Historic Elmwood Cemetery & Foundation

Historic Elmwood Cemetery & Foundation

Where Detroit's History Endures
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The Honorable Claudia Clementine House Shropshire Morcom

Honorable Claudia ClementineThe Honorable Claudia Clementine House Shropshire Morcom

“Claudia House Morcom was a model of courage, a pioneer for black women in the law, and a champion for human rights around the world.” Detroit Free Press 8/21/14

Claudia Clementine House was born on June 7, 1932 in Detroit to Walker and Lillian Stuart House, who had left Mississippi for the North’s promises of opportunity during the 1920s. Her lifetime commitment to social justice and racial pride was nurtured in her youth. She decided as an 8 year old girl to become a lawyer and work for human rights.  Even as a girl, Morcom was a high achiever and trailblazer. She was an active and popular student at Detroit’s Northern High School where her extracurricular activities included dance, skiing, drama, and the cheer team. At age 15, she was the first African American girl to swim a mile in the annual all girls swim meet at Belle Isle Park.

Using her keen oratorical skills, Judge Morcom won the Shriner’s Beauty and Talent Show in 1953. She used the $1,500 scholarship to pursue and earn her juris doctorate degree from Wayne State University.

Judge Morcom graduated from law school in 1956, at a time when few attorneys were women, and even fewer were African American. She accepted a position with the Detroit Housing Commission as a public housing aid and also was a public defender in Detroit’s Recorder’s Court. Eventually she joined the state’s first integrated law firm – Goodman, Crockett, Eden, Robb and Philo – and handled a wide range of legal cases from probate and family law to criminal and personal injury work.

The firm fully supported her active involvement in support of human rights. In the volatile civil rights era in the 1960s, Judge Morcom accepted the position of Southern Regional Director for the National Lawyers Guild Program. While in Jackson Mississippi, she and others facilitated a massive voter registration movement and worked to desegregate public facilities throughout Mississippi. She was subjected to regular threats and harassment. Her experiences were chronicled in a Jet magazine cover article.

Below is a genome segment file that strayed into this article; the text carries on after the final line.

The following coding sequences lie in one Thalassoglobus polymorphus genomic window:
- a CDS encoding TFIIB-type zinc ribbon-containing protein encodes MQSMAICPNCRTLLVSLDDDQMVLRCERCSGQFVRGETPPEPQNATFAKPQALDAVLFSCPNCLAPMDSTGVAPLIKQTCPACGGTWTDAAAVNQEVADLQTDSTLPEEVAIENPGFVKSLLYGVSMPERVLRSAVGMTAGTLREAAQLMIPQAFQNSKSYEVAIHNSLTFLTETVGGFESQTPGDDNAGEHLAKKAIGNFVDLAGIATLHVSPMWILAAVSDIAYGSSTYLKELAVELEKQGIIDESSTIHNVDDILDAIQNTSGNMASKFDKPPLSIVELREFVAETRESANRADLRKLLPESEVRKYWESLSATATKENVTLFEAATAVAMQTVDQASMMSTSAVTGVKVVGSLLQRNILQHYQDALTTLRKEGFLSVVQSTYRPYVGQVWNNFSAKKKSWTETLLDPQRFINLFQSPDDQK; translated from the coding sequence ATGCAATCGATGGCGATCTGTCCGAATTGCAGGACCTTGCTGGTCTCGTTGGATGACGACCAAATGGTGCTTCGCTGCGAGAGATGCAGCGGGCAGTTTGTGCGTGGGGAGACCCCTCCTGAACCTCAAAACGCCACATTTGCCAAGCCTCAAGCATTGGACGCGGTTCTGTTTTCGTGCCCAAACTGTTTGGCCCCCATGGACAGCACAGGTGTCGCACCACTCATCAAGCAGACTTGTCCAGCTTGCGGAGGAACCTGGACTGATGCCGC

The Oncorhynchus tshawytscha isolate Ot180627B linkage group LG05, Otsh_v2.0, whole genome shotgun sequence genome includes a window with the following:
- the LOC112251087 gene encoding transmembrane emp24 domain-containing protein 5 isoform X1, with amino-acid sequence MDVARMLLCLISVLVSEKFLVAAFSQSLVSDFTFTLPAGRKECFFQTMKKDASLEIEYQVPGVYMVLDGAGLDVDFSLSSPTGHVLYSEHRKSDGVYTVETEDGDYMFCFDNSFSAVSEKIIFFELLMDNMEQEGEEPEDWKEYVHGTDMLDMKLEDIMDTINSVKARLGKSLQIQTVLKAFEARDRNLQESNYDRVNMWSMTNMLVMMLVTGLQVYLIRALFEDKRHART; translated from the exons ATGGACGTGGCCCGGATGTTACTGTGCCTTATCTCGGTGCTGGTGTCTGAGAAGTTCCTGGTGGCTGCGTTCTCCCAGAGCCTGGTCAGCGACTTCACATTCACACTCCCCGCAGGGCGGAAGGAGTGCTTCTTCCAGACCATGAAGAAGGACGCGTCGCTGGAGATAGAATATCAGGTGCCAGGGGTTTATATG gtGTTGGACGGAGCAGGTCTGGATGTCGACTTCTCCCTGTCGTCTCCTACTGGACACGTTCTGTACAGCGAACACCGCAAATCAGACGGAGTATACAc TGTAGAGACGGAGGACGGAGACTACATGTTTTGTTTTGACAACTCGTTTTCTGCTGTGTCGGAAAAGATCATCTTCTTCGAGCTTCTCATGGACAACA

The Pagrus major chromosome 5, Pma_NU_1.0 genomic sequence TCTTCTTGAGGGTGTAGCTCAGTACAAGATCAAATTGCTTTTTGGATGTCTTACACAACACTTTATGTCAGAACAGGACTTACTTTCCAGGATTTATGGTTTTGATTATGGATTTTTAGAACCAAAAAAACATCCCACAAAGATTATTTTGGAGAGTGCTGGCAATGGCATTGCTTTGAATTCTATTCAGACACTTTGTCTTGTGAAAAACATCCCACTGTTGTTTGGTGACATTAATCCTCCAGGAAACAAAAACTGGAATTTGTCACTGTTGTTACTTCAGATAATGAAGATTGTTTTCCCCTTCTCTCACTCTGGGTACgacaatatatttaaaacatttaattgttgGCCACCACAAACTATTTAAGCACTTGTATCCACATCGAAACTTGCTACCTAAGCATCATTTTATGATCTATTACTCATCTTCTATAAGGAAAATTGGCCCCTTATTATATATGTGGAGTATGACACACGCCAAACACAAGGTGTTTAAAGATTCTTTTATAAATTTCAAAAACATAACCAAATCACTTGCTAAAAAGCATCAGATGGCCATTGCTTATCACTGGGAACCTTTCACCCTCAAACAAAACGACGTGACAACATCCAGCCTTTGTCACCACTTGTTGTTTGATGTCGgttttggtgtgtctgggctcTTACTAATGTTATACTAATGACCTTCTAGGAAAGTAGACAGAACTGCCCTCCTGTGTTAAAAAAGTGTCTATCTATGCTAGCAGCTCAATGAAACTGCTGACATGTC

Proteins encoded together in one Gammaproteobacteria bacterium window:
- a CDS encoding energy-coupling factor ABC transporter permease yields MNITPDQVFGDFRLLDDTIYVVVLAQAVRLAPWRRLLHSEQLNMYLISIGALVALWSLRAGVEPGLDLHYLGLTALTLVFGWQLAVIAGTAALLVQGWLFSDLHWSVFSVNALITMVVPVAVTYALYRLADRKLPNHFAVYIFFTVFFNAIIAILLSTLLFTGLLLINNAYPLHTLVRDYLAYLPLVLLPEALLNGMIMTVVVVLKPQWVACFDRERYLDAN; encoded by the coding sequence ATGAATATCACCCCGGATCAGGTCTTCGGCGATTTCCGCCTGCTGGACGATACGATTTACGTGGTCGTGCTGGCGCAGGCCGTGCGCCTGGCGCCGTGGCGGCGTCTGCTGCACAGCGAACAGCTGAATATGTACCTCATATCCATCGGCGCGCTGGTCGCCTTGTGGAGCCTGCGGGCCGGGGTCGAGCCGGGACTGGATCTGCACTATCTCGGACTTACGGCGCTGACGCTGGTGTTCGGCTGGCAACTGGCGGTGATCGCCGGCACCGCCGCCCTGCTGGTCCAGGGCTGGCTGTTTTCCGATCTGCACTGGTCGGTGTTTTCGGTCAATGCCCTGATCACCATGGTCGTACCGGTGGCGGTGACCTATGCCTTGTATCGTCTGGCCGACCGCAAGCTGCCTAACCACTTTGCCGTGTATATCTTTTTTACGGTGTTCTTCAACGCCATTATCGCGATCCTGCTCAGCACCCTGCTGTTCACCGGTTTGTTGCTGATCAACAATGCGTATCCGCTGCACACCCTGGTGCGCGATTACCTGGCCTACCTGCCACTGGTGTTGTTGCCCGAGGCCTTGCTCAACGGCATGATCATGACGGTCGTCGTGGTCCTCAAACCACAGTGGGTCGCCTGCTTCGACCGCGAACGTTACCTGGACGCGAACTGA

Judge Morcom returned to Detroit in 1965 and became the founding director and program administrator of Wayne County Neighborhood Legal Services. During this time, she also spearheaded a Detroit ballot initiative calling for an end to the Vietnam War.

From 1972 to 1982 she served as an Administrative Law Judge for the State of Michigan’s Worker’s Compensation Court. In 1983, she became the first African American woman appointed to the Wayne County Circuit Court where she served with distinction until her 1998 retirement.

She continued her fight for human rights and anti-war activities through her involvement in many organizations. Judge Morcom co-chaired the Michigan Committee to Free Angela Davis. Following Davis’ acquittal in 1972, Judge Morcom became the founding executive board member of the National Alliance Against Racist and Political Repression. She served the alliance for 20 years. She also was a board member for the Meiklejohn Civil Liberties Institute; International People’s Tribunal of Conscience in Support of the Vietnamese Victims of Agent Orange; National Conference on Human Rights and the New Nicaragua Constitution; and represented the Non-Governmental Organization of the Association of America Jurists at the United Nations International Conference on the Relationship between Disarmament and Development.

Following her retirement from the bench in 1998, Judge Morcom used her skill to speak out for fundamental human rights around the world. She served as a delegate to the 2001 World Conference on Eliminating Racism and Xenophobia in South Africa. In 2002 she was the spokesperson for the International Association of Democratic Lawyers on a trip to Egypt, Tel Aviv, Jerusalem and Ramallah. In 2005 she reported to the United Nations Committee on Human Rights in Geneva, Switzerland concerning U.S. human rights violations, and the Convention against Torture violations after 9/11.

Judge Morcom had a great love for her community and the arts. She worked with various community boards including the Music Hall for the Performing Arts, Alternatives for Girls, Metropolitan Detroit YMCA and YWCA, Kids in Need of Direction, Merrill Palmer Institute for Child and Family Counseling, President of the Millender Fund, former President of Wayne State University Alumni Association, founding board member of the Organization of Black Alumni, delegate with the Center for Peace and Conflict Studies, China Study Tour.

Judge Morcom was an avid jazz fan and a featured jazz vocalist with the Mike Wahls Trio for over 20 years. She also hosted a Saturday morning radio show on 90.9 FM sharing her vast knowledge and love for jazz. The Detroit Jazz Festival Board of Trustees and the Detroit Jazz Festival Foundation awarded her with the 2014 Robert E. McCabe Guardian Award for her contributions and lifelong commitment to presenting and preserving the legacy of jazz music.

For her life’s work, Judge Morcom received many accolades including her 1996 induction into the Michigan Women’s Hall of Fame, the Maurice Sugar Voice for Justice Award, the Detroit Urban League Distinguished Warrior Award, and the Michigan State Bar Association Champion of Justice Award, Wayne State University Center for Peace and Conflict Studies Award, Wayne State University Outstanding Alumni Award, Damon Keith Humanitarian Award, Center for Constitutional Rights Award, American Civil Liberties Award, among countless other honors.

Judge Morcom died in 2014 and is buried in Section 1, Lot 57.